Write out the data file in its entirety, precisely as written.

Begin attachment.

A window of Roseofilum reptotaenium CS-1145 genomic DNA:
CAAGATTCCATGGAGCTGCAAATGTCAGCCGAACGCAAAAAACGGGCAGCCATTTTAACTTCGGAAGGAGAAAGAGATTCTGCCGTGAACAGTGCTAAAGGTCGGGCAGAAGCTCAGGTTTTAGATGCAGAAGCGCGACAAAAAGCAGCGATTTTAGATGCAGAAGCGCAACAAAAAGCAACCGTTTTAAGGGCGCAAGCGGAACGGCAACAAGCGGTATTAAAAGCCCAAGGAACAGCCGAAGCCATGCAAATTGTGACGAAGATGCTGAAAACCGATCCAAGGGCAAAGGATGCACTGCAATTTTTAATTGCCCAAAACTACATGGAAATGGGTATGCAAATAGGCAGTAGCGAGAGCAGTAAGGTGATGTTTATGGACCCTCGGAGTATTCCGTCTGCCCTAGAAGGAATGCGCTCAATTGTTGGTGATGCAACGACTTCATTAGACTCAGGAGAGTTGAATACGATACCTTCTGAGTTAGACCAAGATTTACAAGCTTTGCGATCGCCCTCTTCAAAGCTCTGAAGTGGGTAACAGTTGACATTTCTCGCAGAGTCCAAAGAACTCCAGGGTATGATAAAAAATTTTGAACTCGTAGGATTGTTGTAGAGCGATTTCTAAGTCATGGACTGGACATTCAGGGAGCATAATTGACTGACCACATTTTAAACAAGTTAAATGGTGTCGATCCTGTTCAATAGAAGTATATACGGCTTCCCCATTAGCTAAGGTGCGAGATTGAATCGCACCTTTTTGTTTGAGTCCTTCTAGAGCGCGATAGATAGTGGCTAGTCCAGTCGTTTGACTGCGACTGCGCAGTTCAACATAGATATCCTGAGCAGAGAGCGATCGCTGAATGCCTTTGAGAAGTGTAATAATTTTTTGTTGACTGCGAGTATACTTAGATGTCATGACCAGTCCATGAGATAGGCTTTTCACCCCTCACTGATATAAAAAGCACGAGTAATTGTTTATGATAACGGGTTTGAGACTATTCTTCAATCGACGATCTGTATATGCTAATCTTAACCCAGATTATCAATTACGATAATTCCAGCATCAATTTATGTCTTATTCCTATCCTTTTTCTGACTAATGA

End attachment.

A window of Roseofilum reptotaenium CS-1145 genomic DNA:
CAAGATTCCATGGAGCTGCAAATGTCAGCCGAACGCAAAAAACGGGCAGCCATTTTAACTTCGGAAGGAGAAAGAGATTCTGCCGTGAACAGTGCTAAAGGTCGGGCAGAAGCTCAGGTTTTAGATGCAGAAGCGCGACAAAAAGCAGCGATTTTAGATGCAGAAGCGCAACAAAAAGCAACCGTTTTAAGGGCGCAAGCGGAACGGCAACAAGCGGTATTAAAAGCCCAAGGAACAGCCGAAGCCATGCAAATTGTGACGAAGATGCTGAAAACCGATCCAAGGGCAAAGGATGCACTGCAATTTTTAATTGCCCAAAACTACATGGAAATGGGTATGCAAATAGGCAGTAGCGAGAGCAGTAAGGTGATGTTTATGGACCCTCGGAGTATTCCGTCTGCCCTAGAAGGAATGCGCTCAATTGTTGGTGATGCAACGACTTCATTAGACTCAGGAGAGTTGAATACGATACCTTCTGAGTTAGACCAAGATTTACAAGCTTTGCGATCGCCCTCTTCAAAGCTCTGAAGTGGGTAACAGTTGACATTTCTCGCAGAGTCCAAAGAACTCCAGGGTATGATAAAAAATTTTGAACTCGTAGGATTGTTGTAGAGCGATTTCTAAGTCATGGACTGGACATTCAGGGAGCATAATTGACTGACCACATTTTAAACAAGTTAAATGGTGTCGATCCTGTTCAATAGAAGTATATACGGCTTCCCCATTAGCTAAGGTGCGAGATTGAATCGCACCTTTTTGTTTGAGTCCTTCTAGAGCGCGATAGATAGTGGCTAGTCCAGTCGTTTGACTGCGACTGCGCAGTTCAACATAGATATCCTGAGCAGAGAGCGATCGCTGAATGCCTTTGAGAAGTGTAATAATTTTTTGTTGACTGCGAGTATACTTAGATGTCATGACCAGTCCATGAGATAGGCTTTTCACCCCTCACTGATATAAAAAGCACGAGTAATTGTTTATGATAACGGGTTTGAGACTATTCTTCAATCGACGATCTGTATATGCTAATCTTAACCCAGATTATCAATTACGATAATTCCAGCATCAATTTATGTCTTATTCCTATCCTTTTTCTGACTAATGA